I had a particularly “difficult” class one quarter with students who didn’t realize the impact of their starting to talk to each other every time I (or anyone else) had the floor. I’m a pretty interactive instructor, so I give them lots of chances to talk, but they were reluctant to talk when they had the floor alone. They are very bright, competitive students at a research university, but they are also non-native speakers of English–most of them either international students or fairly recent immigrants. I could understand why they were reluctant to talk…and I could even understand why they turned to each other when I was talking: they were asking each other (in their native tongues) what I said. I spent a couple of lessons addressing both language issues, which is what the course is about, AND behavioral ones. I gave them a reading from the Chronicle of Higher Education (p. A12, March 27, 1998) about some students who were truly and intentionally rude to their instructor. I had them read the story part of the article–we discussed the function of narrative, and then they wrote about the incident. That was the language work for that particular reading assignment… Then I put them in a circle for discussion (also language practice) and asked them to raise their hands if they had experienced students at UCSB who were rude and disruptive in any way. They ALL raised their hands immediately. (To get them to speak, since most hate to volunteer, I go around the circle and have each one tell about an instance.) I concluded with my “pet peeve”–their starting to talk as soon as I opened my mouth. They were a bit surprised that they were guilty of such behavior, but the ones who did it a lot smiled in embarrassment. We discussed the difficulty of concentrating when someone is distracting us in the ways they mentioned. We finished by agreeing upon a set of expectations that they wanted to live up to. From then on, all I had to do when they fell back into their habit of talking over the speaker was to pause and occasionally remind them of what they were doing. Since it was out in the open that it was disruptive, and they had agreed that we all had the same expectations and ambitions for the class, they caught themselves and got back on track.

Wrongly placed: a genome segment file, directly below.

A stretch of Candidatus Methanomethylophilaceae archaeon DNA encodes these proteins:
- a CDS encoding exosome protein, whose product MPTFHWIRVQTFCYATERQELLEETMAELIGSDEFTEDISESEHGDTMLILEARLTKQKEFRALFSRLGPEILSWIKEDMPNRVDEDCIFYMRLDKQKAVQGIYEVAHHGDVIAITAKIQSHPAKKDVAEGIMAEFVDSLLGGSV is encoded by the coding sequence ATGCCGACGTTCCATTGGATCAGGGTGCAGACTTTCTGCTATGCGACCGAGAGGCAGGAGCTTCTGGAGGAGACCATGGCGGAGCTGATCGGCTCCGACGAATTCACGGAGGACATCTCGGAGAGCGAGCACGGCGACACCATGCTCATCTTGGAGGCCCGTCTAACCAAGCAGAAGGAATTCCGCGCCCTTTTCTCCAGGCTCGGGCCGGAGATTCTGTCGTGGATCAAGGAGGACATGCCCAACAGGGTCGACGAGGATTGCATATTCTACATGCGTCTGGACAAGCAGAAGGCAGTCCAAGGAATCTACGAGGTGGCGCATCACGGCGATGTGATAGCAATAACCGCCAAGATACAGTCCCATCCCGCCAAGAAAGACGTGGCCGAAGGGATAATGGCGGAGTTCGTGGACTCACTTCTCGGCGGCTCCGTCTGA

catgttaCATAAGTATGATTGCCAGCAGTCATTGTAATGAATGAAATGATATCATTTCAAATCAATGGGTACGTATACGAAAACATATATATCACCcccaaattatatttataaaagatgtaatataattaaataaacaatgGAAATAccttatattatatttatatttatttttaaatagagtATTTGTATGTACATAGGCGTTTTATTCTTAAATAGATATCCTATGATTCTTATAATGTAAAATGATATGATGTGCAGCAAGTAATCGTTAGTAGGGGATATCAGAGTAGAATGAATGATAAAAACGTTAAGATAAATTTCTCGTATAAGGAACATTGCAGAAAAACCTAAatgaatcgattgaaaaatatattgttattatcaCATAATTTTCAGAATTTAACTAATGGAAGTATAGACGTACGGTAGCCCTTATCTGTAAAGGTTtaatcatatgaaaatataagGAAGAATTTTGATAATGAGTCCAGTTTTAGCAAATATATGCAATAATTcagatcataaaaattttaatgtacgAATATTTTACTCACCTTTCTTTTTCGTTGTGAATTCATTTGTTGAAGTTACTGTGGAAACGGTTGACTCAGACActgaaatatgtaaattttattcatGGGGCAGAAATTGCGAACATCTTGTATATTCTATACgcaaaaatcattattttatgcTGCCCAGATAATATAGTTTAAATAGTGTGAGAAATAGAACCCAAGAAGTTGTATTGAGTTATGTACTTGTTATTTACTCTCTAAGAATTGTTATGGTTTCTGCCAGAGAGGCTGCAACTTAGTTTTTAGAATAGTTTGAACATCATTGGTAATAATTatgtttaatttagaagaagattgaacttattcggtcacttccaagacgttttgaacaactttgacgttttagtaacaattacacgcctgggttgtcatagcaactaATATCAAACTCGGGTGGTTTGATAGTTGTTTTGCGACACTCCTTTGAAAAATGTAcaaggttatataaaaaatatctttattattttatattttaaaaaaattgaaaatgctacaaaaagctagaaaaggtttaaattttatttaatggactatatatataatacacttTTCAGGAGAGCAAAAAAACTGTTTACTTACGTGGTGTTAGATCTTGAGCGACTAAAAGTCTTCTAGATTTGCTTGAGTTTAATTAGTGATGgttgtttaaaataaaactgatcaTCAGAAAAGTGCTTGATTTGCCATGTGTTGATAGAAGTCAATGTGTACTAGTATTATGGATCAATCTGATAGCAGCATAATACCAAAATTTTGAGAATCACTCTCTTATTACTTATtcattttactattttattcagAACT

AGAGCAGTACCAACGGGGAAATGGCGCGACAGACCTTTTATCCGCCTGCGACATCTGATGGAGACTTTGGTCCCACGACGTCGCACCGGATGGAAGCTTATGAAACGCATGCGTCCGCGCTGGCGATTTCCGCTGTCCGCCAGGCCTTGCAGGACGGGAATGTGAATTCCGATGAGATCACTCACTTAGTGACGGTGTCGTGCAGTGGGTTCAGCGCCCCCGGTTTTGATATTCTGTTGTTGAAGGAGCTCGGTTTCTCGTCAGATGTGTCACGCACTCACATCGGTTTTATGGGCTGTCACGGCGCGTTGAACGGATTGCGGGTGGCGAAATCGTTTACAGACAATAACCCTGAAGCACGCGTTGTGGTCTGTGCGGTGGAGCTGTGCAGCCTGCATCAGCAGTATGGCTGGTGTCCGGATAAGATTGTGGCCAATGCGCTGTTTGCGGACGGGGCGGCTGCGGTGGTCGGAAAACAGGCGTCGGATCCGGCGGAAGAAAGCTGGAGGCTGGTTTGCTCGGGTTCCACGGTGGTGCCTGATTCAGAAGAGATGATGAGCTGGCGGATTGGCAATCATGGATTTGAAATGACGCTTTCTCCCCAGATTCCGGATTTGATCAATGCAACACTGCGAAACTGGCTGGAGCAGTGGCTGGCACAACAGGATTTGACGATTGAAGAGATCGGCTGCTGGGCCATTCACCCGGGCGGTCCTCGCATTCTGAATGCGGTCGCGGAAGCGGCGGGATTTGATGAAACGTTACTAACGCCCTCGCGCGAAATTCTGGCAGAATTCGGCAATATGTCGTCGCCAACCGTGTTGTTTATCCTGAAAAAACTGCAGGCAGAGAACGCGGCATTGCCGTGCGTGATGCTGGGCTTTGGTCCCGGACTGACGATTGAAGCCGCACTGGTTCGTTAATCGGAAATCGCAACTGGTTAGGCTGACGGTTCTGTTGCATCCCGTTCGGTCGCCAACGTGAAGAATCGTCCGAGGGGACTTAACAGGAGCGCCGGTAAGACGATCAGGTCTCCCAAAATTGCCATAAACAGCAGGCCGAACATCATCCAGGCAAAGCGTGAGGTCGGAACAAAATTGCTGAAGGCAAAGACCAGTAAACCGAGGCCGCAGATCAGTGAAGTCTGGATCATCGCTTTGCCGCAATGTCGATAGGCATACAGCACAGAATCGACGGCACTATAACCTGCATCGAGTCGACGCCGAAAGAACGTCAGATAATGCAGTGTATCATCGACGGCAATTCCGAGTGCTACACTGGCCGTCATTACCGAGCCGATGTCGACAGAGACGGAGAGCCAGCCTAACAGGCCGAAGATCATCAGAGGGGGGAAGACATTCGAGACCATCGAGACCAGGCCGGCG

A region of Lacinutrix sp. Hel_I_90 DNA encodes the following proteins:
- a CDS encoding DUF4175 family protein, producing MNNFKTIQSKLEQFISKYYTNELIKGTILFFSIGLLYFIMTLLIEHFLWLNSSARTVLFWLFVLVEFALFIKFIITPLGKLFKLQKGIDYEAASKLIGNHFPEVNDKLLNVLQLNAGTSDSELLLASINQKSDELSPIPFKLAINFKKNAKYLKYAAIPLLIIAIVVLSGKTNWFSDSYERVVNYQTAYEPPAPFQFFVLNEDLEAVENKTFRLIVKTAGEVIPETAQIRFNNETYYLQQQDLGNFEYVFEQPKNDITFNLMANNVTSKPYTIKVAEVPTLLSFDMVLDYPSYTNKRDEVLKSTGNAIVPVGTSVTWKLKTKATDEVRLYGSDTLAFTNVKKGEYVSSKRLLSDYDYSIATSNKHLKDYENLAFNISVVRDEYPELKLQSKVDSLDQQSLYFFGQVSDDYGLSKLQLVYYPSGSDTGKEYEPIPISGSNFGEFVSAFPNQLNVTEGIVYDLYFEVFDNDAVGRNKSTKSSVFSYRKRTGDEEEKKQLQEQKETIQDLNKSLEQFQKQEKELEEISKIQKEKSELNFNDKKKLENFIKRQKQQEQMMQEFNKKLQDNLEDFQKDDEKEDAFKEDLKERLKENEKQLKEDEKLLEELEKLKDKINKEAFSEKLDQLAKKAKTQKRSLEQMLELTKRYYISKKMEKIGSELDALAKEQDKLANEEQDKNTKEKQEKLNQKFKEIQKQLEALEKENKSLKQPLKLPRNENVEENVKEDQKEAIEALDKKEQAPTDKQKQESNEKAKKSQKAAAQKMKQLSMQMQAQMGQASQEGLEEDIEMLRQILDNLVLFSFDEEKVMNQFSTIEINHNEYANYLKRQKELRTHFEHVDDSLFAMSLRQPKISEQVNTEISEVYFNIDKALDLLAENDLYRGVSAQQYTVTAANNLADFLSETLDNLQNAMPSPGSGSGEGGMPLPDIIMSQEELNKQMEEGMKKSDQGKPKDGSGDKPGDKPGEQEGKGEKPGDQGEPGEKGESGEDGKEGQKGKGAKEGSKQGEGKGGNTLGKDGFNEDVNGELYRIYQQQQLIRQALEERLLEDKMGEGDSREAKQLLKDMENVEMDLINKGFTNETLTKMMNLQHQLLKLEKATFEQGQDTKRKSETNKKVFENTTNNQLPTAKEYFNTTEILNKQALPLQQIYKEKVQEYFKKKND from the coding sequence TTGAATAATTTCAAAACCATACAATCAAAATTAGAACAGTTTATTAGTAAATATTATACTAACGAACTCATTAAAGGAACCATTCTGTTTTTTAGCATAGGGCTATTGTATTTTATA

–Roberta Gilman, Linguistics, University of California-Santa Barbara, CA